‘Some Whispers From Eternity’ by Shomik Chaudhuri is a compendium of Vedic practices from Vedic scriptures

Book jacket. PHOTO: Courtesy Shomik Chaudhuri.(Published by Dorrance Publishing, Co., Inc, of Pittsburgh, PA)

“Each soul is potentially divine. The goal is to reveal the divinity within,” Vivekananda said.

You can follow your own path to achieve this, through jnana yoga, karma yoga or bhakti yoga, according to the Bhagvad Gita.

Shomik Chaudhuri’s ‘Some Whispers From Eternity”(Whispers hereafter), aims to discuss achieving this final goal of self-realization through Om Kriya Yoga.

The book would disappoint those who are looking for Bar Notes to Vedic practices. ‘Whispers’ is a serious book with so much information packed into it that a fleeting glance or jumping to a particular chapter will leave wide gaps in the understanding of a subject which is not to be taken lightly.

In the introduction, Chaudhuri voices his concern about us not focusing on the spiritual level which he calls “the foundation of our very existence.” Proposing that getting in touch with our spiritual selves and developing it would help solve most of the modern day problems of life, he urges the readers to follow the practices of the Kriyas described in the ‘Whispers’ regularly, one step at a time.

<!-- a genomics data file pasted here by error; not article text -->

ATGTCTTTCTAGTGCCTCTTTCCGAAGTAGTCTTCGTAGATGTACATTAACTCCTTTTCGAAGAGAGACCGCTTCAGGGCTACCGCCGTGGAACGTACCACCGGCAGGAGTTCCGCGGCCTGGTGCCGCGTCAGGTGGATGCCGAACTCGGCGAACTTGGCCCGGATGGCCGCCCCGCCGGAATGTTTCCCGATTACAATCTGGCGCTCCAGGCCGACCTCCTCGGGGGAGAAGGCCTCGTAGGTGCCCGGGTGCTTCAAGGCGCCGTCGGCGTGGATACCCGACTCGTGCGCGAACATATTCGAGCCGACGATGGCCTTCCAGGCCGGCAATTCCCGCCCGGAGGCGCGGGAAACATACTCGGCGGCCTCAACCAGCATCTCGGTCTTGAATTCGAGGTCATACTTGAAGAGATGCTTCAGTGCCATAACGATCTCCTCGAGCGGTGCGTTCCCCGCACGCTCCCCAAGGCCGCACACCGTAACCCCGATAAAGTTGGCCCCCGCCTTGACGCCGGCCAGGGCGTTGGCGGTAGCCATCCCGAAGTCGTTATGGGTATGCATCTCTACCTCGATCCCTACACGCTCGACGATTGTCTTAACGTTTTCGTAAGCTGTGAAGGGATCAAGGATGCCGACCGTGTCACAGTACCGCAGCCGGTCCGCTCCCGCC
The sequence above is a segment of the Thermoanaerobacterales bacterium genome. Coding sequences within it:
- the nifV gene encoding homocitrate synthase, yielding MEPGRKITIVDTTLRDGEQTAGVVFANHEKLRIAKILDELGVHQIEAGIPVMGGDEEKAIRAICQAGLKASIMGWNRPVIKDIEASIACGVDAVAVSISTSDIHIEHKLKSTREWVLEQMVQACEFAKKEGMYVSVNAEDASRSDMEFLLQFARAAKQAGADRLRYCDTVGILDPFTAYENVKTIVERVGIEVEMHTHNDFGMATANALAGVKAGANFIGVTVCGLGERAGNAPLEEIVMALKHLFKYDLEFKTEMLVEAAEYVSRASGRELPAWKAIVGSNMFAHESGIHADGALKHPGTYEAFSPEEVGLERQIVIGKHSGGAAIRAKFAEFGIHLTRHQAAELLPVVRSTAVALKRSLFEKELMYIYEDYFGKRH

Kriya is a Sanskrit word for ‘action’ or ‘carrying out an action’, and as such, Kriya Yoga is the yoga of action. Chaudhuri describes Kriya Yoga as a system of spiritual advancement.

Chaudhuri said in an exclusive interview with News India Times that he has been fascinated with yoga and meditation from childhood when he used to play at meditating. Later, during college days, he met a realized professor who taught him the first step of Kriya Yoga, which he has been practicing continuously ever since.

After coming to the U.S., he realized the need for initiation under a guru’s expert guidance, Chaudhuri said. Jagatguru Ramanandacharya Rajivlochanacharya was initiated by Mahavatar Kriya Babaji who brought to light the science of Kriya Yoga. When Chaudhuri met Jagatguru Ramanandacharya, he was struck by his divine personality.

“He looked like Lord Chaitanya, had a glorious face, and a personality vibrating with energy. His eyes were like the sun. He was like the Rishis of Vedic times,” Chaudhuri said. After initiation by the guru, “I was transformed from that day, and I understand the universe better,” he said.

In the Vedic tradition, an enlightened Guru alone imparts the knowledge and guidance of Kriya Yoga which is a serious aspect of the Vedic yoga systems, requiring serious attention.

‘Whispers’ is the result of inspiration by the Jagatguru’s desire to spread the knowledge in the world, Chaudhuri said. He said he faced delays as he began writing the book, finally completing it with help from some divine power. In ‘Whispers’ Chaudhuri has given all information without holding back anything, to make it easy to practice if the intent is serious, he said.

Meant for readers above the age of 12, ‘Whispers’ could help people overcome sadness, sorrow, anxiety, depression and uplift their spirit with the practice of OM Kriya Yoga. “It would bring awareness of the link between all beings, and lead to world peace for which we are looking desperately”, Chaudhuri said. “Peace cannot be created outwardly. Everything comes from within us,” he said.